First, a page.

In the 1960s professional football lit a fire in America. It offered a hot mix of arrogance, violence and style, smoothly packaged by an aggressive young commissioner named Pete Rozelle. By the 1970s pro football could claim to have replaced baseball as America's game. It was relentless, challenging and powerful. Fans loved it, business envied it, television married it.
Then, in the 1980s, the NFL cooled off. Though there was much to fire the public imagination—the 49ers, Giants and Bears; Dan Marino, Herschel Walker and Lawrence Taylor—the fever broke. Fans grew tired of reading daily stories about contract holdouts, labor-management impasses and lawsuits. The network television ratings declined sharply after 1981. Monday night football slipped, and Thursday night football died. Basketball became American style, and baseball became American fun.
Now, on the eve of a new decade, the question is, will pro football return to glory, or will it continue to decline? Rozelle's successor, if the league's owners ever figure out how to choose one, will have three major problems to resolve: how to keep the league solvent, how to resolve the two-year impasse between management and labor and how to reunite the league's bickering owners.
Rozelle is marking time in a Manhattan hotel, waiting for the word that will spring him to retirement out West. Once, he could control the owners. That was his chief asset. When the time was right, he could tell them, "This is how it's going to be." He could control them, because by jacking up TV revenues, from several hundred thoushand dollars per team in 1962 to $17 million each this year, he had made them rich.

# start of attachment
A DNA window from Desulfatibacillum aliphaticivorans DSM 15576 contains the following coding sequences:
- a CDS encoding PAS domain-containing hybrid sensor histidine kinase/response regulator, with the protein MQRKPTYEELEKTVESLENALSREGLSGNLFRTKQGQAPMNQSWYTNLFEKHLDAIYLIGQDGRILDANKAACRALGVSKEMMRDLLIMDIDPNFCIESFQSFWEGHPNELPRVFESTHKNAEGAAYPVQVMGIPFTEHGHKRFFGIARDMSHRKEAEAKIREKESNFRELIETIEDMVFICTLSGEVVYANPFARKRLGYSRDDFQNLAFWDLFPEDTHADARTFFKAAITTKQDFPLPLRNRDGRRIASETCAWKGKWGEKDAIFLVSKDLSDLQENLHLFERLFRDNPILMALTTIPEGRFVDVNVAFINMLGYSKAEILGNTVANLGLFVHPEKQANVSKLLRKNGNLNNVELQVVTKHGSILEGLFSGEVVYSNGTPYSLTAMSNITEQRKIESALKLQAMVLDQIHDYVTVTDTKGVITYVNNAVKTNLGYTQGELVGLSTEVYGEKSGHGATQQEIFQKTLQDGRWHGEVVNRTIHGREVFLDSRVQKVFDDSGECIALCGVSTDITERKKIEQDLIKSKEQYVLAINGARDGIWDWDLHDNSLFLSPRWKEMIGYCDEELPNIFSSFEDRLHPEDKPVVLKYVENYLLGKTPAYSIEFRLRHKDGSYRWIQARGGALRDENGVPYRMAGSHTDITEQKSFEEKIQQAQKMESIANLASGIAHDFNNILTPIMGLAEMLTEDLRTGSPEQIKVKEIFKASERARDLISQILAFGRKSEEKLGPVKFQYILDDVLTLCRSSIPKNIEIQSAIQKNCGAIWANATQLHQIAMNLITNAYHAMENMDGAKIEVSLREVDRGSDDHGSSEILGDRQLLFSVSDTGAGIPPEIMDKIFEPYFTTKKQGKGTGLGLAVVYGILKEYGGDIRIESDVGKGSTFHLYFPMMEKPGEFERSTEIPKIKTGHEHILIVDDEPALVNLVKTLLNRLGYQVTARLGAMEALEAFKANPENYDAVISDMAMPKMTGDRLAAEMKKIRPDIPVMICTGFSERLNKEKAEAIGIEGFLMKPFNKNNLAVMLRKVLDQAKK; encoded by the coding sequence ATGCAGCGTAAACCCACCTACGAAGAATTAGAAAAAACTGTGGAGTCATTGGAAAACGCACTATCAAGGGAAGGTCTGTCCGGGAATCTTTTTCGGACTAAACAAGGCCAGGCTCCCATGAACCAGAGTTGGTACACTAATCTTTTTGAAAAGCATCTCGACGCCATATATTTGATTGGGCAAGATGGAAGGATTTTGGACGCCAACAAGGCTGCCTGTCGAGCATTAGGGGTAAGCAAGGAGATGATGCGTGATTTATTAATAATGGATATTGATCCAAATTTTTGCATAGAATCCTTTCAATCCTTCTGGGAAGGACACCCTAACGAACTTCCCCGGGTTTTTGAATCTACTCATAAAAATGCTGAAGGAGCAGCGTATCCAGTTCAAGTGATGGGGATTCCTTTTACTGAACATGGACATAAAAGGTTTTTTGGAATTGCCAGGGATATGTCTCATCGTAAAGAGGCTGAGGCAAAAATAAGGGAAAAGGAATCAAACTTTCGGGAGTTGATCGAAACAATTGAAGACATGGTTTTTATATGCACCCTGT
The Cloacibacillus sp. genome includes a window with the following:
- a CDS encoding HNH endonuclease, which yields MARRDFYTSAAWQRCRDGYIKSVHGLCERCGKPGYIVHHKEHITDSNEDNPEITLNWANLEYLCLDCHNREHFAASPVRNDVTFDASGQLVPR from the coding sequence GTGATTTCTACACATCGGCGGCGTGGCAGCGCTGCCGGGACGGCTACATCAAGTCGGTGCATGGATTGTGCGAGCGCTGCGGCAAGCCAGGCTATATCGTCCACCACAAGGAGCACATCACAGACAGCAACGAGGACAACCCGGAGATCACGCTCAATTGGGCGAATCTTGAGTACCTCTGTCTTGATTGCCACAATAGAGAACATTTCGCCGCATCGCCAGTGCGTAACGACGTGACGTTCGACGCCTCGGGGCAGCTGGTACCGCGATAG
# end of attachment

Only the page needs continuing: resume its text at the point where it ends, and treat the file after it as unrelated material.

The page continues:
But nine clubs have been sold or resold in the 1980s. Today, new owners who paid huge sums for their teams are crying about the need to find ever greater sources of revenue, and unity has disappeared. The NFL has no strategy for dealing with the Players Association, which is on the verge of taking the league into what could be a disastrous antitrust trial. There's no agreement on how to control salaries or drugs. The NFL is a mess.
The game is not the problem. With a new wave of stars and innovative coaches, the game has plenty of potential for catching fire again. But the new commissioner had better bring a match. We've lit a small one to try to see what lies ahead, on the field and off. We'll look at the game first, because putting it second is one of the things that has gone wrong.
How will pro football be played in the 1990s? Over the years it has been like an accordion. The game opens up, and passes fill the air. Then it closes down, and the runners have their day. It opens up again and closes down. As the NFL approaches the '90s, the accordion is closing. Although the rules still favor passing, some in the NFL foresee a return to the basics.
But a wild card is at work. The man under the microscope in 1989 will be the Detroit Lions' new offensive brain, Mouse Davis (page 66), who will give the NFL its first serious look at the run-and-shoot offense. The quarterback will roll and throw; the pass catchers will adjust on the go.
Will this set the tone for pro football in the '90s? Or will it be just a gimmick to fill a big stadium? "It's either going to be the story of the year or the laugh of the year," says Buffalo Bills coach Marv Levy, "because if it doesn't work, the Lions are screwed."
If the Lions light up the board, their success will be a triumph of coaching ingenuity over talent, a formula that seldom works in the NFL. "Sometimes I think we're coming to the world of flag football," says Houston Oiler general manager Mike Holovak. "Seriously, we keep spreading everybody out, and I guess the next step would be to do away with linemen altogether."